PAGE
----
Lighting is one of the critical factors to make art look at its best inside museums and galleries. Because direct sunlight can degrade artwork like paintings and photographs, galleries and museums have no choice but to use artificial lighting to illuminate paintings, sculptures, and other types of artwork.
But art galleries and museums can’t just use any type of lighting. Halogens, for example, can get very hot and cause watercolor paintings and photos to fade. The good news is that in the last few years, LEDs have emerged as the best solution for art gallery and museum lighting. We take a look at a few of the benefits they offer.
Longer Life Spans
From once being used as indicator lights in appliances and household electronics, LEDs have grown to become mainstream residential and commercial lighting solutions. Of the many benefits LEDs offer, one of the most significant is they’re incredibly long lifespan, with some devices lasting well over 20,000 hours, or a little over six years assuming the museum uses its lights eight hours a day.
By comparison, an incandescent light bulb would be lucky to break into the 2,000-hour mark.
This means that LEDs could very well lower your gallery’s lighting replacement and maintenance costs.
No Damage to Artwork
The ultraviolet (UV) and infrared rays (IR) in sunlight can damage fabric, photographs, paintings, documents, and even certain materials used for sculptures. On the other hand, LEDs generate little to no UV and IR light, eliminating the need to attach diffusers to the lights themselves or filter screens on the artwork.
Another reason LEDs are ideal for illuminating art is because they generate very little heat. When you have multiple halogen bulbs directed at a painting, you can only imaging the kind of heat being focused on the artwork. On the other hand, LED lights are only slightly warm to the touch, even after hours of use.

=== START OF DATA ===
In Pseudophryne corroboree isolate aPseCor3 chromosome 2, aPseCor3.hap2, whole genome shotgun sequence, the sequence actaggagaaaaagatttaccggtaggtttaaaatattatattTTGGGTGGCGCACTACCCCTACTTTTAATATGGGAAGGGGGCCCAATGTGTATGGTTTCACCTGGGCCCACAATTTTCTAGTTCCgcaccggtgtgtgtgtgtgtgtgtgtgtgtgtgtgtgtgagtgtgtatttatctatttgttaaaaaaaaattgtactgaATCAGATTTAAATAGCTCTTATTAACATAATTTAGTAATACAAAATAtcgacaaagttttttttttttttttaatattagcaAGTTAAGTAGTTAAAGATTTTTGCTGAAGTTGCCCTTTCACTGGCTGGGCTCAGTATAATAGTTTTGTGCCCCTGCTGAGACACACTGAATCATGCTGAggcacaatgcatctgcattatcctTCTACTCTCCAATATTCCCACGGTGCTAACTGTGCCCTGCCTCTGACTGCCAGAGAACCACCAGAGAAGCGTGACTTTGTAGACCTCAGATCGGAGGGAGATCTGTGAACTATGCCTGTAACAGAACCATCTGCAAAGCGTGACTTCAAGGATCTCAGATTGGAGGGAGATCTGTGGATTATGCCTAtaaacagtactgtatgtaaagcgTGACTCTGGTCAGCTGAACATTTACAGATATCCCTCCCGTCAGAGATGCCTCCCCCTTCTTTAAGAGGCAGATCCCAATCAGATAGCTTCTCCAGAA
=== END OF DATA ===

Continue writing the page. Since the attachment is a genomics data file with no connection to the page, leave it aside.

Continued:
Another major benefit of LED lighting is their energy efficiency. And in museums and galleries which have several hundred lights installed, energy efficient lighting can contribute to major savings.
In fact, a 2008 survey by the Manchester Museum in England revealed that 50 percent of the museum’s total energy consumption was attributed to their lighting system.
When they decided to replace their fluorescent tubes with LED bulbs and added motion sensors around the facility, they were able to reduce energy consumption for lighting by a whopping 89 percent. Their LED lighting investment basically paid for itself in just 18 months.
Superior Lighting Quality
Color Rendering Index (CRI) is the measurement of how true a color appear when illuminated by a light source. Naturally, sunlight has the highest CRI, making greens look green, blues look blue, and reds look red—you get the picture.
For a facility that revolves around showing the beauty of visual art, it only makes sense for art galleries to have lighting with the highest possible CRI. This is where LEDs come in, providing superior lighting quality over incandescent bulbs, halogens, and fluorescent lights.
With their exceptionally long lifespan, better lighting quality, energy efficiency, and low thermal output, it’s no surprise that LEDs are quickly establishing themselves as the best lighting solution for art galleries.